The selection committee will subject a sport steeped in regional biases to a different type of controversy, although one that will likely die down a bit now that there will be semifinal and final games. The two semifinal games are expected to be played within the bowl system and the national championship will be bid on like the Super Bowl.
In a joint statement, the 11 conference commissioners and the Notre Dame athletic director Jack Swarbrick said that they had reached a “consensus behind a four-team, seeded playoff, while recognizing that the presidents will certainly present their views, including a discussion of a Plus-One.”
That's lip service. Presidents are going to rubber stamp it. Pop champagne? It could be better but it's a huge improvement. Other than the Big Ten's self-defeating opposition to home playoff games leading them to perpetual road travels, I'm cool with it. FWIW, even without preferences for conference champions, the SEC would only have grabbed multiple bids three times.
As for where the first one will be, bet on Dallas.
Why not both? This is a revamped sports bar split into MSU and Michigan halves.
VERNON TWP. — Uncle Buck’s Northern Exposure is making a dramatic change in format — from a nearly topless dance club to big-screen sports bar.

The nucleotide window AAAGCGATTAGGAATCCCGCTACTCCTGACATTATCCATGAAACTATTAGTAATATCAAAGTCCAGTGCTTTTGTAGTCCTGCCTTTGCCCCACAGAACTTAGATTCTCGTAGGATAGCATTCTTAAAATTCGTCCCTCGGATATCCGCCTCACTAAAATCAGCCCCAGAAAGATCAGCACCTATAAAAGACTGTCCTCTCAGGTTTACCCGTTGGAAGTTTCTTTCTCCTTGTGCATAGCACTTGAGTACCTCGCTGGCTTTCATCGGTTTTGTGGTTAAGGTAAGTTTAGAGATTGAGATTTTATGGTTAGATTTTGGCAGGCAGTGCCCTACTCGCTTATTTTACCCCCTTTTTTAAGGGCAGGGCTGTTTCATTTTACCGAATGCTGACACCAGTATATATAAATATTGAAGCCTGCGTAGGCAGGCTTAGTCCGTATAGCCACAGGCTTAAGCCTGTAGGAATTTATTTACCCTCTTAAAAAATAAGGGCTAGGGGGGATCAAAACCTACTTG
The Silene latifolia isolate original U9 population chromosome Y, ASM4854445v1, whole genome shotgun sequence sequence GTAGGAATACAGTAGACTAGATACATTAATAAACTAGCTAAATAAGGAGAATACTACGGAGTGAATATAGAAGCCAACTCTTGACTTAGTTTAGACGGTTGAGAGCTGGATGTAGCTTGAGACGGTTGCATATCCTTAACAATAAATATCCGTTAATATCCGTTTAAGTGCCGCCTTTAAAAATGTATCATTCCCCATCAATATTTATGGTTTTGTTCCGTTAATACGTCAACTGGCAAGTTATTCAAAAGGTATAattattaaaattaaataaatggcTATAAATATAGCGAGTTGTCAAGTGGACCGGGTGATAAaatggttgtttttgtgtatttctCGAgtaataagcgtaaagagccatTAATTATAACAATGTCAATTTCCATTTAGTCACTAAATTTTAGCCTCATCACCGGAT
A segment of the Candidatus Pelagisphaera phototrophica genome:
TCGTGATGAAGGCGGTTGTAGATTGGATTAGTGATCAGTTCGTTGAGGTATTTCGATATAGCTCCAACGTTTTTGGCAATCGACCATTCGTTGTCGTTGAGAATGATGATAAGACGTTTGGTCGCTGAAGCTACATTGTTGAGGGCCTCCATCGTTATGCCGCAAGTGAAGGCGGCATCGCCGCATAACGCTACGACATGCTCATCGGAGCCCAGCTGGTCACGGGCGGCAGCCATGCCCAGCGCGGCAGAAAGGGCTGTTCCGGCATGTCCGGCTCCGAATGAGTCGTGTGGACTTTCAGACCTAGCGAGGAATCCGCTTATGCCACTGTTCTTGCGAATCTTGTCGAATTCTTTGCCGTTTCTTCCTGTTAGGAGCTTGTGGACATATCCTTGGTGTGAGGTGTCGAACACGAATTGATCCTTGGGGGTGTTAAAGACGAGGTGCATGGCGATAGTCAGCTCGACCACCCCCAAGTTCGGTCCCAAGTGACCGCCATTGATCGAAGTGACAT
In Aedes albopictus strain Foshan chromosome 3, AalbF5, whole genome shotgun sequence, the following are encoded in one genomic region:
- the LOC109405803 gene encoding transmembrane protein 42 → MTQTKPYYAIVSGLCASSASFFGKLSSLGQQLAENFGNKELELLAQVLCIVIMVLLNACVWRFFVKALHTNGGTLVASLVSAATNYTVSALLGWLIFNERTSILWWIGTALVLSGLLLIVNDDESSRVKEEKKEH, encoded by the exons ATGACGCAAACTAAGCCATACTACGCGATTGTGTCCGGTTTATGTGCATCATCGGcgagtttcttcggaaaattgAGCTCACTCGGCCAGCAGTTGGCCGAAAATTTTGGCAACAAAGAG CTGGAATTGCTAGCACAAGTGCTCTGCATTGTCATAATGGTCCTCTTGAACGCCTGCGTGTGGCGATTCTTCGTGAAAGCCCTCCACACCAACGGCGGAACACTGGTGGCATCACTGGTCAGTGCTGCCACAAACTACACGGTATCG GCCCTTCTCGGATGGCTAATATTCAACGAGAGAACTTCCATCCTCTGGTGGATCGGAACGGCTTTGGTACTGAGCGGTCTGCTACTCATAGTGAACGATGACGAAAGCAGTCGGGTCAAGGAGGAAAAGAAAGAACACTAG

In fact, it was an overload of drama, says owner Ken Canfield, that prompted the change, including a different name: Crossroads Sports Bar.
Missed opportunity there.
Hockey schedule: again with the front-loading. Michigan's released the hockey schedule, which again has an extremely light back end. Nine of Michigan's final 12 games are away from home (one is at the Joe) and there are just six home games (and the U18 game) in 2013. Not like they could do anything about that what with the conference going away next year. Price of leaving.
Michigan plays no road games in the slim nonconference portion of the schedule. They've got two against RIT, another one-off versus Bentley, the game at MSG against Cornell, and the outdoor GLI. They'll open against Tech and get WMU or MSU in the second game.